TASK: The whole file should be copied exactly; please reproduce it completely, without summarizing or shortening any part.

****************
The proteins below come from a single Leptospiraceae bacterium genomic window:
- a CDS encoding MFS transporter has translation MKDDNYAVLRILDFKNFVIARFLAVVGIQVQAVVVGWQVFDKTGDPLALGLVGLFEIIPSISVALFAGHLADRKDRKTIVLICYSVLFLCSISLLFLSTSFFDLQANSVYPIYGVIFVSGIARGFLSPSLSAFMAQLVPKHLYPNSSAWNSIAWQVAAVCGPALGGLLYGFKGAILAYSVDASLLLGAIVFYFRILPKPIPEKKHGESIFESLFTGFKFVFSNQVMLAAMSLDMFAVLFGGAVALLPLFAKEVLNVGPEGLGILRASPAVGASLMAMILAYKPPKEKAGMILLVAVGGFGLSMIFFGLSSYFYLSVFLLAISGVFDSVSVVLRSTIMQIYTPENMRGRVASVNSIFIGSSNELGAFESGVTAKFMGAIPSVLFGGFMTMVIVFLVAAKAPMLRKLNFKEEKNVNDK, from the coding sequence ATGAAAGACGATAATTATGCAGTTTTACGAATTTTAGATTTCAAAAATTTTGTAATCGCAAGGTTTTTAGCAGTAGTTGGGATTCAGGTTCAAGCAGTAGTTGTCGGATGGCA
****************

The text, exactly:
The proteins below come from a single Leptospiraceae bacterium genomic window:
- a CDS encoding MFS transporter has translation MKDDNYAVLRILDFKNFVIARFLAVVGIQVQAVVVGWQVFDKTGDPLALGLVGLFEIIPSISVALFAGHLADRKDRKTIVLICYSVLFLCSISLLFLSTSFFDLQANSVYPIYGVIFVSGIARGFLSPSLSAFMAQLVPKHLYPNSSAWNSIAWQVAAVCGPALGGLLYGFKGAILAYSVDASLLLGAIVFYFRILPKPIPEKKHGESIFESLFTGFKFVFSNQVMLAAMSLDMFAVLFGGAVALLPLFAKEVLNVGPEGLGILRASPAVGASLMAMILAYKPPKEKAGMILLVAVGGFGLSMIFFGLSSYFYLSVFLLAISGVFDSVSVVLRSTIMQIYTPENMRGRVASVNSIFIGSSNELGAFESGVTAKFMGAIPSVLFGGFMTMVIVFLVAAKAPMLRKLNFKEEKNVNDK, from the coding sequence ATGAAAGACGATAATTATGCAGTTTTACGAATTTTAGATTTCAAAAATTTTGTAATCGCAAGGTTTTTAGCAGTAGTTGGGATTCAGGTTCAAGCAGTAGTTGTCGGATGGCA